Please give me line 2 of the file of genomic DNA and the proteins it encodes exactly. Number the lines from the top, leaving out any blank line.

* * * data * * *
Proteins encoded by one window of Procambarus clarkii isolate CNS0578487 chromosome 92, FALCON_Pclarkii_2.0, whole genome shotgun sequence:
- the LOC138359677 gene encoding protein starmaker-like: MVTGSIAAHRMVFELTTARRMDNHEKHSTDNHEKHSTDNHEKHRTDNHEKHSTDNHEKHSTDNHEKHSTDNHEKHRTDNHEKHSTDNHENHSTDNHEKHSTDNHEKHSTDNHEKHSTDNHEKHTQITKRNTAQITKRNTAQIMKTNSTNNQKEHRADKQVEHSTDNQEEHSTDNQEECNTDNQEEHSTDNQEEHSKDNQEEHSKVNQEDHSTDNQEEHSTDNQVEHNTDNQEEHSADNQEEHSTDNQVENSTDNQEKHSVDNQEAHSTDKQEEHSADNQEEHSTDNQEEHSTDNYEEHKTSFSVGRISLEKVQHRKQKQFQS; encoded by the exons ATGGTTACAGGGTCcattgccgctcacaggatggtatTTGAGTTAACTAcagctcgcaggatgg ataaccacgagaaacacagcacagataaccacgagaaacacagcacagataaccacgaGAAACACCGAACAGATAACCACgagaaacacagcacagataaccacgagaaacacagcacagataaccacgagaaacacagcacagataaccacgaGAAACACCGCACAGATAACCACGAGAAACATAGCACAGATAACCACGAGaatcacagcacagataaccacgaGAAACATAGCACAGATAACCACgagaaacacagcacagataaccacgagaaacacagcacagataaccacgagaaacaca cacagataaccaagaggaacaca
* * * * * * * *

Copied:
- the LOC138359677 gene encoding protein starmaker-like: MVTGSIAAHRMVFELTTARRMDNHEKHSTDNHEKHSTDNHEKHRTDNHEKHSTDNHEKHSTDNHEKHSTDNHEKHRTDNHEKHSTDNHENHSTDNHEKHSTDNHEKHSTDNHEKHSTDNHEKHTQITKRNTAQITKRNTAQIMKTNSTNNQKEHRADKQVEHSTDNQEEHSTDNQEECNTDNQEEHSTDNQEEHSKDNQEEHSKVNQEDHSTDNQEEHSTDNQVEHNTDNQEEHSADNQEEHSTDNQVENSTDNQEKHSVDNQEAHSTDKQEEHSADNQEEHSTDNQEEHSTDNYEEHKTSFSVGRISLEKVQHRKQKQFQS; encoded by the exons ATGGTTACAGGGTCcattgccgctcacaggatggtatTTGAGTTAACTAcagctcgcaggatgg ataaccacgagaaacacagcacagataaccacgagaaacacagcacagataaccacgaGAAACACCGAACAGATAACCACgagaaacacagcacagataaccacgagaaacacagcacagataaccacgagaaacacagcacagataaccacgaGAAACACCGCACAGATAACCACGAGAAACATAGCACAGATAACCACGAGaatcacagcacagataaccacgaGAAACATAGCACAGATAACCACgagaaacacagcacagataaccacgagaaacacagcacagataaccacgagaaacaca cacagataaccaagaggaacaca